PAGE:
As far as appearances are concerned, it is difficult to distinguish a spiritual person from a religious one at first glance. Like a Christian, a spiritual person can attend Sunday masses, read the Bible everyday and pray before each meal. Superficially they may seem identical. But underneath there are some crucial differences.
Every one of us happens to know someone who will never go to a mosque or a synagogue because his or her religion prohibits it. We also happen to come across many people who will not think the second time before bowing in front a Hindu god or goddess or meditate in a Buddhist monastery. Yet, you can see both of them during the Sunday mass in your local church. What is the difference?
To me the big difference is: Religion divides, spirituality unites.
Spirituality: Sanskrit was an elite language during Buddha’s time. But to spread his message to the common people, he spoke and wrote in Pali and Prakrits. He did not want to impress anyone. His goal was to share truth. So he went against the tradition of the time and avoided Sanskrit. That was spirituality.
Religion: Instead of learning from his example, many religious Buddhists continue to recite his mantras in Pali, Prakrit or Classical Chinese. None of the languages is readily comprehensible to most of the world’s Buddhists. As a result, Buddha’s message is lost somewhere in the race to maintain outward appearances. That’s religion.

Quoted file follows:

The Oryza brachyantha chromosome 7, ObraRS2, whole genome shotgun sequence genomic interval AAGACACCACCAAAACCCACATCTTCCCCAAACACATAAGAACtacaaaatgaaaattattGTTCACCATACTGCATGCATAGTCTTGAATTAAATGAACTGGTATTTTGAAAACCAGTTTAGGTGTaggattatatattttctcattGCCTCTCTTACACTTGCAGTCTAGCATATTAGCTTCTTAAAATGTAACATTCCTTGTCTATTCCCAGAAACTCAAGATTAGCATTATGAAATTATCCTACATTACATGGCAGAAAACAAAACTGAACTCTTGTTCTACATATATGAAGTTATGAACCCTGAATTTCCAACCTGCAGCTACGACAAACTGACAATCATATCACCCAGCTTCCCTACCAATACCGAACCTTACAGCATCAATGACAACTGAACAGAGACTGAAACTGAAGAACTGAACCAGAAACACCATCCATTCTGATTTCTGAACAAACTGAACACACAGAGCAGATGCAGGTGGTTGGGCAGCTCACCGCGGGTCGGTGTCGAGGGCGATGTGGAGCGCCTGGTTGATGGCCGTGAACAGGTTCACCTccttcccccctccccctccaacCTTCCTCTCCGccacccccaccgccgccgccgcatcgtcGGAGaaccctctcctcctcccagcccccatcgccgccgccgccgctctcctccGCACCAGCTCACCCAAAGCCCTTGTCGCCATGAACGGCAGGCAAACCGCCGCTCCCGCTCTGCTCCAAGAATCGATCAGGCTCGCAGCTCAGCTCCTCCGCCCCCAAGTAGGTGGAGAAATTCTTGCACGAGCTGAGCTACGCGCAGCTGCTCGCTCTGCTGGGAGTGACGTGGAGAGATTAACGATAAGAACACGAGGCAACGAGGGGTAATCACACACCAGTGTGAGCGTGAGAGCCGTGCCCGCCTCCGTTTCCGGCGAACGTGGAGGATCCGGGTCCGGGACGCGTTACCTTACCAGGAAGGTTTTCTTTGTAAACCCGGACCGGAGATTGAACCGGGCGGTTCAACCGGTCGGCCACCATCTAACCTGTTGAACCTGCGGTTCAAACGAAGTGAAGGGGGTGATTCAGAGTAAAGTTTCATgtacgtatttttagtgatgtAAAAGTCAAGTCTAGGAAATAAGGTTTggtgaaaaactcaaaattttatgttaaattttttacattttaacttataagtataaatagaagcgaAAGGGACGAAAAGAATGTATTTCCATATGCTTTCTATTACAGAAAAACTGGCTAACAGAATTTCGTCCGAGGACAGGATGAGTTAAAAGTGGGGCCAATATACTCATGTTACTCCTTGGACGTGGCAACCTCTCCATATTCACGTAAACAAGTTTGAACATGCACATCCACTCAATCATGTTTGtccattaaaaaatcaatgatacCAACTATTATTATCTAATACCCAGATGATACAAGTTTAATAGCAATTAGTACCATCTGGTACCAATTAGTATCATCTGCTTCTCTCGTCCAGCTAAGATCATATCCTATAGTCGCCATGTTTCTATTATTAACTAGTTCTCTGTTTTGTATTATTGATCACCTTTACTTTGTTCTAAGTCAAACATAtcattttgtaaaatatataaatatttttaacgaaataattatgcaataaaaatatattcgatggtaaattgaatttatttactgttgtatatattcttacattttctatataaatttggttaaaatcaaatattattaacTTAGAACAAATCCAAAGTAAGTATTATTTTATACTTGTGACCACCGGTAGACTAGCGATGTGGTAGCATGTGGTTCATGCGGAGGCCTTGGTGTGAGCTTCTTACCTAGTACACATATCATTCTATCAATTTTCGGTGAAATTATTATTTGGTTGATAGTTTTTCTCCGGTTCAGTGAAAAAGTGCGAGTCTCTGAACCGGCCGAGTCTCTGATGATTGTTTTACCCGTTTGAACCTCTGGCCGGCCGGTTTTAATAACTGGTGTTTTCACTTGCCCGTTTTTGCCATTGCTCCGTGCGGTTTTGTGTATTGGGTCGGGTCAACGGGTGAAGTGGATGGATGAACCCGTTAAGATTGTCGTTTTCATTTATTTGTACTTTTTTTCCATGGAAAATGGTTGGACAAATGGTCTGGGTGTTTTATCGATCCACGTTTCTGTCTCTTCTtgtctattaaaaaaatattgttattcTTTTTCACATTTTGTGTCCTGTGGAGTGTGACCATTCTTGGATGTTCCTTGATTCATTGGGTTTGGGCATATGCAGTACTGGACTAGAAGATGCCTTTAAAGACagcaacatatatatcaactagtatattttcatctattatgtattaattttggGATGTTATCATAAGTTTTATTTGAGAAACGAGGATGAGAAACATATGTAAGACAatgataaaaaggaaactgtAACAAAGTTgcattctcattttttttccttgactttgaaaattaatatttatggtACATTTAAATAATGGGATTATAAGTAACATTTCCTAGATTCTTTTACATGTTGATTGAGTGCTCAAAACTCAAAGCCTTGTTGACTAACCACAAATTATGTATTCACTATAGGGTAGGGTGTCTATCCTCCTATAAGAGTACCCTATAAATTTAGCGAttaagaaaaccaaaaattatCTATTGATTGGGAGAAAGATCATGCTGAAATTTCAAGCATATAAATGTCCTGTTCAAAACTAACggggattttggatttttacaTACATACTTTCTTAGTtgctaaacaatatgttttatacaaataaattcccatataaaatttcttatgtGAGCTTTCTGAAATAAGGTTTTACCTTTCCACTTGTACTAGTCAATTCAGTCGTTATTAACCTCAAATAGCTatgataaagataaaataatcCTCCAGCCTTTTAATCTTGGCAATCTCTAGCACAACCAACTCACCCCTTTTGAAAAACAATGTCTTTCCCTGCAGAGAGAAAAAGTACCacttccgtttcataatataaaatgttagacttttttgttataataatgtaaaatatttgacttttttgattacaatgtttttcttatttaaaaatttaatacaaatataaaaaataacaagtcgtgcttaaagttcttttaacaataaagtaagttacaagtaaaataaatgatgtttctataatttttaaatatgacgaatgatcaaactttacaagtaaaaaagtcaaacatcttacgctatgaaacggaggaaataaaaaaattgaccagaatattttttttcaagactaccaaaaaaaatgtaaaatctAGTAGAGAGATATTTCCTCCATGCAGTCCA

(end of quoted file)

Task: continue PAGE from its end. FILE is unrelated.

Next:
A closer-to-home case can be made for forcing the people to read the Bible in Latin instead of English. Latin words may impress others, but if we do not speak the Romans’ language, it will not leave an impression on the spirit.
It is more spiritual to read the Bible in English. Do not interpret my words in the wrong way. I am not against Latin. All I am saying is that uttering in-compressible verses in an old language will not make you more spiritual, although it may turn you more religious in other people’s eyes.
Kahlil Gibran beautifully sums up the difference between religion and spiritually in this verse in The Prophet.
“Say not, “I have found the truth,” but rather, “I have found a truth.”
Say not, “I have found the path of the soul.” Say rather, “I have met the soul walking upon my path.”
For the soul walks upon all paths.
The soul walks not upon a line, neither does it grow like a reed.
The soul unfolds itself like a lotus of countless petals.
To sum up, a Christian can be against other faiths. But a spiritual person knows that other traditions can be equally valid and it does not shake or negate his or her belief in the Christ.